Samira Ahmed, host of the BBC’s Newswatch, has won a pay discrimination case against the network after claiming she was paid significantly less than her male counterpart for the same job.
Ahmed is the host of an “audience feedback show,” similar to another show called Points of View, hosted by Jeremy Vine. One glaring difference, however, is the fact that Vine is paid £3,000 per episode as opposed to Ahmed’s £440. The suit called for the network to make up for the £700,000 Ahmed says she is owed in back pay, and on Friday 10, it was announced that a judge agreed. According to the Guardian, the judgment reads:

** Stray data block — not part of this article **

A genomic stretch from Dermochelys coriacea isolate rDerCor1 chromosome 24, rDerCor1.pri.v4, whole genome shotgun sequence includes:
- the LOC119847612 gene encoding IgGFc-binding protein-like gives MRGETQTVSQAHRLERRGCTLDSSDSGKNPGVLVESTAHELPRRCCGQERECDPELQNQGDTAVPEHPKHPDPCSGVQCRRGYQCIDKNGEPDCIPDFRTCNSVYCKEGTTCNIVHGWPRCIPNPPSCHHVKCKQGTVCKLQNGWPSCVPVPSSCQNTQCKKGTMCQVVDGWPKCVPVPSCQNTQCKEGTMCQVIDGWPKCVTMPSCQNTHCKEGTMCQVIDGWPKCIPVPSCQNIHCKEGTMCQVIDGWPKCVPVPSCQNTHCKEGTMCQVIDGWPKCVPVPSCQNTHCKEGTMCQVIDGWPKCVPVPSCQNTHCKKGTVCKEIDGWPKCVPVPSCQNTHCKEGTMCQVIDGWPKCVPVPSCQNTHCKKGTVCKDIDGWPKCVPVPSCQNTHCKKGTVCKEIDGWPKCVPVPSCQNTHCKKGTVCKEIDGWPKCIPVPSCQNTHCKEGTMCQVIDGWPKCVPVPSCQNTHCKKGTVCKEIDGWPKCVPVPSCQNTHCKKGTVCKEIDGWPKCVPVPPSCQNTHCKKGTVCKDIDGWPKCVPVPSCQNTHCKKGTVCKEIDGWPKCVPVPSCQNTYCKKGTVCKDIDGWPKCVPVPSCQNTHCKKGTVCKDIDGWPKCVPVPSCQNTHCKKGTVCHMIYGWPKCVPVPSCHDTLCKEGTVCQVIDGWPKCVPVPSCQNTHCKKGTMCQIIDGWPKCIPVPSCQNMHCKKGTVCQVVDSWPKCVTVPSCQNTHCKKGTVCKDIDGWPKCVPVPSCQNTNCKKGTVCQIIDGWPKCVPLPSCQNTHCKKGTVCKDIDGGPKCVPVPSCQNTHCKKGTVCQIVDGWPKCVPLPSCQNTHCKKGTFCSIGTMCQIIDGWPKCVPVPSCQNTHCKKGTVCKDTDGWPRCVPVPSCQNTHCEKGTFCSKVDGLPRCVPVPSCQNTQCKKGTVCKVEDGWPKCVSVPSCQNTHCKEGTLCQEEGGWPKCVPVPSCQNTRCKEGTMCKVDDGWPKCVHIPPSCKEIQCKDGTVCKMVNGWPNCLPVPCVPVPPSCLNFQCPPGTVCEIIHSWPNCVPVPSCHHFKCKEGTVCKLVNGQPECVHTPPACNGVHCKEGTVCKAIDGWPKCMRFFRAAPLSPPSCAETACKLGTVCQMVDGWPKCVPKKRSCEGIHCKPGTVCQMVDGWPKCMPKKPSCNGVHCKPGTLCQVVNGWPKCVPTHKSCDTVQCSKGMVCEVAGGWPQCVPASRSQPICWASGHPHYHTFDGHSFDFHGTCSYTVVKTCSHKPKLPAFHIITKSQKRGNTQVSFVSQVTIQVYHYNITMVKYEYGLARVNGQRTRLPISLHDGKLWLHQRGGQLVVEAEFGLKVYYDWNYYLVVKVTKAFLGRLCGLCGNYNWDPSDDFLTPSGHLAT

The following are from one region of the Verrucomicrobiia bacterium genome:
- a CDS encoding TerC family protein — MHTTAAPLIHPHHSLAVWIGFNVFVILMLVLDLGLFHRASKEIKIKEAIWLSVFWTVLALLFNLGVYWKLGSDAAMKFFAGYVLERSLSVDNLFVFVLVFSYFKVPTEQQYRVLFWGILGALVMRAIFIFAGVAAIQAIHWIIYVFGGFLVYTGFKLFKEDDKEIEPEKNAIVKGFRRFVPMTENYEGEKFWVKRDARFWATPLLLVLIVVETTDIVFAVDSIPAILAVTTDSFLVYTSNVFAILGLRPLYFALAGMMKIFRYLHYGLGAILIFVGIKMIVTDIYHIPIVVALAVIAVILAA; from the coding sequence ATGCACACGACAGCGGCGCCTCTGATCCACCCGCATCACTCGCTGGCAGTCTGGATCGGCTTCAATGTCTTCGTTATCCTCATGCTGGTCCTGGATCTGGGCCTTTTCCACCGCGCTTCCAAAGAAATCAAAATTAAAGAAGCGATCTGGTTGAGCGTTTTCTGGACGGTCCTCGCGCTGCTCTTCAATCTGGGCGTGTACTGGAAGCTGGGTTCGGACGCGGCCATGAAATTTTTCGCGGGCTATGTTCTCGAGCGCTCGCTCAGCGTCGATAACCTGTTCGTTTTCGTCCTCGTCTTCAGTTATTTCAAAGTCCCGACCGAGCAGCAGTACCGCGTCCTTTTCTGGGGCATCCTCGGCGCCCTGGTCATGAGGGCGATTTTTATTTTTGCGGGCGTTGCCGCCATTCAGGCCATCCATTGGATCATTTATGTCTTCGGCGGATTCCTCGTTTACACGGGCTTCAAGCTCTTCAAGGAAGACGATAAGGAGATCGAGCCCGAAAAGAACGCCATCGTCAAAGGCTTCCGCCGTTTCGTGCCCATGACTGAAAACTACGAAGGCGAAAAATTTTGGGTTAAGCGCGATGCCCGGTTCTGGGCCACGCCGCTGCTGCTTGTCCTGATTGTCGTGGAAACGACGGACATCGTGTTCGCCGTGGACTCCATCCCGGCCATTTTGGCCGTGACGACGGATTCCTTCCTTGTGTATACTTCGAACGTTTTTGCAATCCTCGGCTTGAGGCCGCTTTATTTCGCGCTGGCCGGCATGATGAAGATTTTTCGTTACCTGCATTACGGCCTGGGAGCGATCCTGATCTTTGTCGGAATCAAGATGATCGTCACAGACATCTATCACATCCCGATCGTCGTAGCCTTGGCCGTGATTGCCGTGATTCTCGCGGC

“Her work on Newswatch was like Jeremy Vine’s work on Points of View under section 65(1) of the Equality Act 2010.” It added that the corporation “has not shown that the difference in pay was because of a material factor which did not involve subjecting the claimant [Ahmed] to sex discrimination.”
During the proceedings, the BBC argued that the pay disparities were not due to discrimination but the fact that Vine is more recognizable than Ahmed, arguing 71 percent of viewers recognized Vine in a 2017 poll compared to 29 percent who recognized Ahmed. However, this isn’t the first time the BBC has had a public falling out with a journalist over equal pay. In 2018, BBC China editor Carrie Gracie resigned over similar pay disparities.